A case pending in federal district court in Texas could deal a deadly blow to what immigration attorneys say is a key Trump administration tactic in its crackdown on the H-1B specialty occupation visa.
For nearly two years, U.S. Citizenship and Immigration Services has been handing H-1B approvals to information technology consulting companies that allow workers to remain on the visa for only a few weeks or months at a time, despite a request for the full three years allowed.
The USCIS is backing its decisions with a February 2018 policy requiring consulting and staffing companies to submit an itinerary detailing the H-1B visa holder’s work for the length of the visa. If an employer can’t provide the full itinerary, the agency is cutting the length of the visa to correspond with how much future work those companies can show.
As a result, members of the IT consulting industry say the practice is causing them to lose business and thousands of dollars in filing and attorneys’ fees to request multiple H-1B extensions during the year. The companies say their H-1B workers, some of whom are long-term employees, are vital to fulfilling their clients’ contracts. They also say it’s impossible to know exactly what a worker will be doing years into the future.
One of those companies—Sugar Land, Texas-based Flexera Global Inc.—also says the USCIS practice is illegal.
Flexera, which received three short-term H-1B approvals earlier this year, sued the USCIS in September in the U.S. District Court for the Southern District of Texas under the Administrative Procedure Act. In each, it requested the visa for three years but was approved for just a handful of months—one as short as three months.
The practice violates the agency’s own regulations, and Flexera is owed an explanation for what’s essentially a denial of its H-1B petitions for the remaining months it sought, the company says.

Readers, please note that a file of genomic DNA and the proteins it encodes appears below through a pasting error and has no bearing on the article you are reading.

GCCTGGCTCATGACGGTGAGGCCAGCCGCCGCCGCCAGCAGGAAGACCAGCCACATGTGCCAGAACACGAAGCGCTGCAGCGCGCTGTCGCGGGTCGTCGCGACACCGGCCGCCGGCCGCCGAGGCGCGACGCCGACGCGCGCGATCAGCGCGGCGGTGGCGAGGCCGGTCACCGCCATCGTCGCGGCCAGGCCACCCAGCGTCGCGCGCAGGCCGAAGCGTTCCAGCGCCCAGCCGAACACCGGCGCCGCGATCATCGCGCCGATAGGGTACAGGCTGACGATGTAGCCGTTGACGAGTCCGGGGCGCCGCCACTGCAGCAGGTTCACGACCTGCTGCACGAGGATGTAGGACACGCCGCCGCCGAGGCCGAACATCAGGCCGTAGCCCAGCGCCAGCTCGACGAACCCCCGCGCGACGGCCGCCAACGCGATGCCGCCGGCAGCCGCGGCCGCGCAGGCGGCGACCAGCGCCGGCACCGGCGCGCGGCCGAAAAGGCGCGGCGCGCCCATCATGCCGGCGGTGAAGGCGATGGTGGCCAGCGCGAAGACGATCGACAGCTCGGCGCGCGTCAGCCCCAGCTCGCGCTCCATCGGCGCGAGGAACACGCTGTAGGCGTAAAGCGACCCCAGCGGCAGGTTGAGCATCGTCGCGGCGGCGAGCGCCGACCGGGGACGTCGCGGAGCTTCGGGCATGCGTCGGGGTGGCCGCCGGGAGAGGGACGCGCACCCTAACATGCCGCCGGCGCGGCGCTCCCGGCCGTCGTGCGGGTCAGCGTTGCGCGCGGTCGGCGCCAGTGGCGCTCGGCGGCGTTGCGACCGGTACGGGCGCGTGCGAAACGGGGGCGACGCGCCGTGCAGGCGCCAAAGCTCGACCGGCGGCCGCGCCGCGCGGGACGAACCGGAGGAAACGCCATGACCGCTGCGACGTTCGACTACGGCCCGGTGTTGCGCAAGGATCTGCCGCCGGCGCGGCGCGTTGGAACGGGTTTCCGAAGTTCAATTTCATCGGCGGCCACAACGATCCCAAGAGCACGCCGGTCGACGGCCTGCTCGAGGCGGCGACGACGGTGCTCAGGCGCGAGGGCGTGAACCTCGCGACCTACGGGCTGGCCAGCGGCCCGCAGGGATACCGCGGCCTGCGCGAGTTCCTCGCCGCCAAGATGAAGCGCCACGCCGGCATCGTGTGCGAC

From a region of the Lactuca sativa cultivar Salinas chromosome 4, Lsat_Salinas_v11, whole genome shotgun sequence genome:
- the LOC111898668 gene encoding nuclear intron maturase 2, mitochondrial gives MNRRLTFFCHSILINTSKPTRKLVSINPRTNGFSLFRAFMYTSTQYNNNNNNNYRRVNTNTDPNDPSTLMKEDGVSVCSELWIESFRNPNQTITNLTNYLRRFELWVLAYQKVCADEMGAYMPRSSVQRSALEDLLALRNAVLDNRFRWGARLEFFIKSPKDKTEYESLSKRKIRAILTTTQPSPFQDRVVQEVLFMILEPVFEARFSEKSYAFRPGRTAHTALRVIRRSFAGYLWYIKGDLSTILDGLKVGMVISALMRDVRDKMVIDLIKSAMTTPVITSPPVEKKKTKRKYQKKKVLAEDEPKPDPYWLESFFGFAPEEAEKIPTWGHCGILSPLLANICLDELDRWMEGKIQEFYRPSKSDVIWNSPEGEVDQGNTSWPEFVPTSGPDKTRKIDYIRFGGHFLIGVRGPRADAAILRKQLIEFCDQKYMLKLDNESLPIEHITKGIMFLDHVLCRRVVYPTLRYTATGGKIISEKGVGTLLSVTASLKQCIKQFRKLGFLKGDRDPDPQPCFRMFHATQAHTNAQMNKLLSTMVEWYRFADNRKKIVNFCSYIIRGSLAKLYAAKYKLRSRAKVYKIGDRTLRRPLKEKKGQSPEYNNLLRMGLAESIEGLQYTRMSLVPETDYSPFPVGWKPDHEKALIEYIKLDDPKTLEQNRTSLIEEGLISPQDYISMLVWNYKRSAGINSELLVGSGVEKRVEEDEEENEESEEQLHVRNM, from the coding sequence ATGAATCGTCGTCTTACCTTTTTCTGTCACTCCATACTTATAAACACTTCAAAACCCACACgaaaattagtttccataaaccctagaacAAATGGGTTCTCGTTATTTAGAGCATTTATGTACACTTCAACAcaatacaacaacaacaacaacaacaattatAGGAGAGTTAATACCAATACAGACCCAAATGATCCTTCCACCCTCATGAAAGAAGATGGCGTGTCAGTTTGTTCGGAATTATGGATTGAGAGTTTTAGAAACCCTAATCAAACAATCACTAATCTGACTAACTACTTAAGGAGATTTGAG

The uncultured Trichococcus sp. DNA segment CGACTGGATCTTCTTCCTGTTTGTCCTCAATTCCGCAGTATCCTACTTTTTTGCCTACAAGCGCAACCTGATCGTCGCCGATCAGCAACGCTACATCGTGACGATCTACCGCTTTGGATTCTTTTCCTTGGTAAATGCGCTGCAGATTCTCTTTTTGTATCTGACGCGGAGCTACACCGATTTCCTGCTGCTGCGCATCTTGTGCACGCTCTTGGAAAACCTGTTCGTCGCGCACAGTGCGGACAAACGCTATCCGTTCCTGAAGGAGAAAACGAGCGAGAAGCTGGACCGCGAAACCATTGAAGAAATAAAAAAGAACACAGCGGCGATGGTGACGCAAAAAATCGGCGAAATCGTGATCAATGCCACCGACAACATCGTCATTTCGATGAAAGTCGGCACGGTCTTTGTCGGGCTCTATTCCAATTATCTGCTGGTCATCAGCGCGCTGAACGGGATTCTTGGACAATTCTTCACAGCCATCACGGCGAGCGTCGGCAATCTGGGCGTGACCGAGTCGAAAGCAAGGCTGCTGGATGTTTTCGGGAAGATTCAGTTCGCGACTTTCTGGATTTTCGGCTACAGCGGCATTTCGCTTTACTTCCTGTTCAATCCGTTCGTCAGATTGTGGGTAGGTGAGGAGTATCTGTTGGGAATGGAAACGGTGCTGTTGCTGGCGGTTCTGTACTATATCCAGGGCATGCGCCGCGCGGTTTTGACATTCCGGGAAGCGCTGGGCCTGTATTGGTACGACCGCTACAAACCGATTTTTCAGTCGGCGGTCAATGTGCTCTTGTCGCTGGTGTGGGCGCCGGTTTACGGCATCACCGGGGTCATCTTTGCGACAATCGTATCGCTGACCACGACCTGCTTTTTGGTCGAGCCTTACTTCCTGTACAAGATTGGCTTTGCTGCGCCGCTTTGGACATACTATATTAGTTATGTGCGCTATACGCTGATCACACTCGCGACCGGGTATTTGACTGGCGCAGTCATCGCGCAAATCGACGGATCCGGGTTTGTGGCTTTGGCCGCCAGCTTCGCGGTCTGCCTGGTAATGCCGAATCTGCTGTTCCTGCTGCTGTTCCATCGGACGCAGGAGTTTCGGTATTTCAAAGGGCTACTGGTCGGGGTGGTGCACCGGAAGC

Now, the USCIS wants the case decided early on a motion to dismiss. It’s asking the court to rule not on the specifics of Flexera’s H-1B petitions, but rather on the legal issues of whether it can issue short-term H-1B approvals and whether it needs to explain itself when doing so.
The USCIS’s gamble means a ruling in favor of Flexera could be a giant step toward eradicating a thorn in IT consultants’ side.
It “moves up our timetable by like four months” from how these types of cases are normally decided, said Fairfax Station, Va., attorney Jonathan Wasden, who’s representing Flexera. The agency attorneys’ move thus “increases the odds that they’ll get an unfavorable decision faster,” he said.
If that happens, “the floodgates are going to open” to other legal challenges, he said.
A USCIS representative declined to comment on the case.
The itinerary policy and short-term H-1B approvals are among several measures business immigration attorneys say the USCIS has taken to curtail use of the visa program. IT staffing and consulting companies have been the administration’s main target, receiving more denials than other industries.
Kishore Khandavalli and Deepali Khadakban, IT business executives and members of the trade association ITServe Alliance, say they’re struggling with the fallout.
“We’re losing business to offshore companies,” said Khandavalli, founder and chief executive officer of SevenTablets and iTech US. Businesses hate uncertainty, and the inability to guarantee that a worker can remain on a project for more than a few months is driving clients to competitors in other countries who can make that promise, he said.